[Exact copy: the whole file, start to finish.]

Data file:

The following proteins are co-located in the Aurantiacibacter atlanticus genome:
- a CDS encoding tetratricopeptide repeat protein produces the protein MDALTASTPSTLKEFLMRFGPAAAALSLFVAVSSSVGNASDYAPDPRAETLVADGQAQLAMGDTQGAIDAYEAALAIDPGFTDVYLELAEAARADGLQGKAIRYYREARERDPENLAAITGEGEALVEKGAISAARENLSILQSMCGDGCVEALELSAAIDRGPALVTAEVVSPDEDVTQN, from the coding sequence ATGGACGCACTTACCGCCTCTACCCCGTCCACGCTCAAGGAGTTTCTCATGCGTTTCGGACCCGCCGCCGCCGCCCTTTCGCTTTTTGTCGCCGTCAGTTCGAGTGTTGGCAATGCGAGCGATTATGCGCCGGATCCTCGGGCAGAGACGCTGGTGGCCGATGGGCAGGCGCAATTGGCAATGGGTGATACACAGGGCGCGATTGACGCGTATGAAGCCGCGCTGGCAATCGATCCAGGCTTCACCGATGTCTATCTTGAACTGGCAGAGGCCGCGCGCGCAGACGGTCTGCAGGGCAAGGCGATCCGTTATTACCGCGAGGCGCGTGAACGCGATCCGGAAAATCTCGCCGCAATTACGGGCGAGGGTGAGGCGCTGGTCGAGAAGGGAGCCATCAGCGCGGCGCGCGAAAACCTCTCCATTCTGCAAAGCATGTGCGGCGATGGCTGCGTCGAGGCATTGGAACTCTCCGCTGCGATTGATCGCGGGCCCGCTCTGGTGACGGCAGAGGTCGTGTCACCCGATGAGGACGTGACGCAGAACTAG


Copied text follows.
The following proteins are co-located in the Aurantiacibacter atlanticus genome:
- a CDS encoding tetratricopeptide repeat protein produces the protein MDALTASTPSTLKEFLMRFGPAAAALSLFVAVSSSVGNASDYAPDPRAETLVADGQAQLAMGDTQGAIDAYEAALAIDPGFTDVYLELAEAARADGLQGKAIRYYREARERDPENLAAITGEGEALVEKGAISAARENLSILQSMCGDGCVEALELSAAIDRGPALVTAEVVSPDEDVTQN, from the coding sequence ATGGACGCACTTACCGCCTCTACCCCGTCCACGCTCAAGGAGTTTCTCATGCGTTTCGGACCCGCCGCCGCCGCCCTTTCGCTTTTTGTCGCCGTCAGTTCGAGTGTTGGCAATGCGAGCGATTATGCGCCGGATCCTCGGGCAGAGACGCTGGTGGCCGATGGGCAGGCGCAATTGGCAATGGGTGATACACAGGGCGCGATTGACGCGTATGAAGCCGCGCTGGCAATCGATCCAGGCTTCACCGATGTCTATCTTGAACTGGCAGAGGCCGCGCGCGCAGACGGTCTGCAGGGCAAGGCGATCCGTTATTACCGCGAGGCGCGTGAACGCGATCCGGAAAATCTCGCCGCAATTACGGGCGAGGGTGAGGCGCTGGTCGAGAAGGGAGCCATCAGCGCGGCGCGCGAAAACCTCTCCATTCTGCAAAGCATGTGCGGCGATGGCTGCGTCGAGGCATTGGAACTCTCCGCTGCGATTGATCGCGGGCCCGCTCTGGTGACGGCAGAGGTCGTGTCACCCGATGAGGACGTGACGCAGAACTAG